GPLv3 gains traction
The GNU GPLv3 is a licence that essentially blocks and annuls some effects of Microsoft’s malicious deals with Linux distributors. GPLv3 is truly on a roll, but no-one in the press seems to notice or care. That’s the humiliating bias that we sometimes speak of. Jack Loftus has some details from Palamida:
Apparently all the GPLv3 haters can go to lunch, because the little license that could is seeing adoption rates of approximately 14% week-over-week.
This is encouraging news which follows this previous enthusiastic report. For those who are tired of seeing Free software abused and “Open Source” as a term misused, this should certainly be a cause for celebration. GPLv3 proponents have gotten their way and no longer will patent FUD be quite as effective.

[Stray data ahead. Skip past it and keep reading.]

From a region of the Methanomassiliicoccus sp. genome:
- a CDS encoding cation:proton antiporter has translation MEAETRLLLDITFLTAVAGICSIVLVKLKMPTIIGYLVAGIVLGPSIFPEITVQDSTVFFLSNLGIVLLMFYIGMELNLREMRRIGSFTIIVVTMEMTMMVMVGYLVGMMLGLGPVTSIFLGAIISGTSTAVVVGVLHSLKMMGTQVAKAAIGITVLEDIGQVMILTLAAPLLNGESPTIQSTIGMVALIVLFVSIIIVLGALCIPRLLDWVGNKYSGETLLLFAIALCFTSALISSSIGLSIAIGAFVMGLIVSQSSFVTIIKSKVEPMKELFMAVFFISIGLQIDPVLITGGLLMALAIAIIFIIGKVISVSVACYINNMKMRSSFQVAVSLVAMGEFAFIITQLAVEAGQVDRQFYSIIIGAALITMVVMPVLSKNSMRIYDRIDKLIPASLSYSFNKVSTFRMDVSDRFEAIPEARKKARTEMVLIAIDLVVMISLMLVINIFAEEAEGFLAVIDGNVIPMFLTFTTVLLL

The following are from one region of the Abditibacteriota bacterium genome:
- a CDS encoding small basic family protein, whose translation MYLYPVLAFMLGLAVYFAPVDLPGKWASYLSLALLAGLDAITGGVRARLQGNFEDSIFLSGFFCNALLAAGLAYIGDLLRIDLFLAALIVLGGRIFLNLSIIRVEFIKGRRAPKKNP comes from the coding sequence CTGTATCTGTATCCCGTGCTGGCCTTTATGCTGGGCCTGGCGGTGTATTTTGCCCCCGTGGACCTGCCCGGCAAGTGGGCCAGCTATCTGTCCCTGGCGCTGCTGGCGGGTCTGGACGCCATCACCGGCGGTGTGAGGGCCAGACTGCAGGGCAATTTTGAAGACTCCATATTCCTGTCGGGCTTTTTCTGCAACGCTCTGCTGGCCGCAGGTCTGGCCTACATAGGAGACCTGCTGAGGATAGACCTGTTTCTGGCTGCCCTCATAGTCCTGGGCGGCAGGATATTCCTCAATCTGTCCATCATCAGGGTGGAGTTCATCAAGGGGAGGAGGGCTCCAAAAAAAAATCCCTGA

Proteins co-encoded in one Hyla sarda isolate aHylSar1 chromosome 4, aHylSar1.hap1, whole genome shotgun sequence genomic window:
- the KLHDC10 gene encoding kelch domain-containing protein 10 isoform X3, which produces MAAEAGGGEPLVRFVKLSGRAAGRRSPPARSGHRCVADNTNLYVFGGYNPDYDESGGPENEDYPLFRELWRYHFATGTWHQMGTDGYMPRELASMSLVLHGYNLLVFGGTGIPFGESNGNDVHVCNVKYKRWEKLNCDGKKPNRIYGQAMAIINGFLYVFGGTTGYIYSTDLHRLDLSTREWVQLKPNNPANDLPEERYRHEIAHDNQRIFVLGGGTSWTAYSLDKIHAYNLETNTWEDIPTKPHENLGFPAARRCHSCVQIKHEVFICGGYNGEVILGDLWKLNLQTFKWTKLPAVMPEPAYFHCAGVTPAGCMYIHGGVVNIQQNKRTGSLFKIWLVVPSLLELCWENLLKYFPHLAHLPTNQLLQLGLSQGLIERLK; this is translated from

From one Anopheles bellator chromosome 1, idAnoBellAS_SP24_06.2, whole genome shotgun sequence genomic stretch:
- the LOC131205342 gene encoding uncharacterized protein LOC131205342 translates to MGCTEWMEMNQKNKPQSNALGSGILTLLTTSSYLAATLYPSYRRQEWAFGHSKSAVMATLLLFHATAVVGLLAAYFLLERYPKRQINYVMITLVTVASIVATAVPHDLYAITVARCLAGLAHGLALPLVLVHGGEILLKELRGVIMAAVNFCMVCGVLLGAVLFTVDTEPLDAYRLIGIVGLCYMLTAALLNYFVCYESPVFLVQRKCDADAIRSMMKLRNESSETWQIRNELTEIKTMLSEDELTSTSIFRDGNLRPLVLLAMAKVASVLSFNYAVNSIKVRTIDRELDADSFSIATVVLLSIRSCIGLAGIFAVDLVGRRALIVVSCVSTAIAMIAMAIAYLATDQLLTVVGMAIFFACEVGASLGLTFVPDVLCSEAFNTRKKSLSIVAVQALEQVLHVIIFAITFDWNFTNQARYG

To add a quick word on the issue of misuse, consider Microsoft’s latest attempt to enter the “Open Source” world. Be aware that Microsoft’s open source projects are often tied to, depend on, or get integrated with proprietary products such as SharePoint, SQL Server, .NET, and Windows. You get the picture. It completely dilutes the meaning of the term because there is no freedom in the stack which gets built. There is not much choice, either. In some cases, it’s akin to Tivoization where a device enables or disables the use of code (e.g. code cannot be run on Linux, patent provisions are required).
Tim O’Reilly has finally published a discussion about his confrontation with Eben Moglen.
He made a strong statement about why the Free Software Foundation ultimately chose not to close the “SaaS loophole” in GPLv3…
Here is the video
[OGG], which is half-an-hour long.
- Cries for help go out as open source mogul’s radar breaks
- Eben Moglen challenges Tim O’Reilly to ‘join the conversation’
- Rendulum has swung in the open source debate
- Open Source is no Web 2.0
- Web 2.0: Revolution or Hype?